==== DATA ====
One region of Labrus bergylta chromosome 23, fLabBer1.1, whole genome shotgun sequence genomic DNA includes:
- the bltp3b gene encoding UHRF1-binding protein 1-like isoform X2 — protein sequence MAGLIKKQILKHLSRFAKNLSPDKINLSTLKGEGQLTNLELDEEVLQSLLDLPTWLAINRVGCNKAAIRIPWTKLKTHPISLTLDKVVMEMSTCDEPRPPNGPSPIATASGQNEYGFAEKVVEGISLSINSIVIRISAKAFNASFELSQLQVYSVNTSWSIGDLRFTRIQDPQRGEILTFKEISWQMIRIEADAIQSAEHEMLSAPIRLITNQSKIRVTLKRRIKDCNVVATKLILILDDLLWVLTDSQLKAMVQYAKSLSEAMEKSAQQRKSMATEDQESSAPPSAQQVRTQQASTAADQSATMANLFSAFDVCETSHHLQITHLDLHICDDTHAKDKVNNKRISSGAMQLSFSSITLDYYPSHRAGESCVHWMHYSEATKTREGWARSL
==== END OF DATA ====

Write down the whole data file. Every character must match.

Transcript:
One region of Labrus bergylta chromosome 23, fLabBer1.1, whole genome shotgun sequence genomic DNA includes:
- the bltp3b gene encoding UHRF1-binding protein 1-like isoform X2 — protein sequence MAGLIKKQILKHLSRFAKNLSPDKINLSTLKGEGQLTNLELDEEVLQSLLDLPTWLAINRVGCNKAAIRIPWTKLKTHPISLTLDKVVMEMSTCDEPRPPNGPSPIATASGQNEYGFAEKVVEGISLSINSIVIRISAKAFNASFELSQLQVYSVNTSWSIGDLRFTRIQDPQRGEILTFKEISWQMIRIEADAIQSAEHEMLSAPIRLITNQSKIRVTLKRRIKDCNVVATKLILILDDLLWVLTDSQLKAMVQYAKSLSEAMEKSAQQRKSMATEDQESSAPPSAQQVRTQQASTAADQSATMANLFSAFDVCETSHHLQITHLDLHICDDTHAKDKVNNKRISSGAMQLSFSSITLDYYPSHRAGESCVHWMHYSEATKTREGWARSL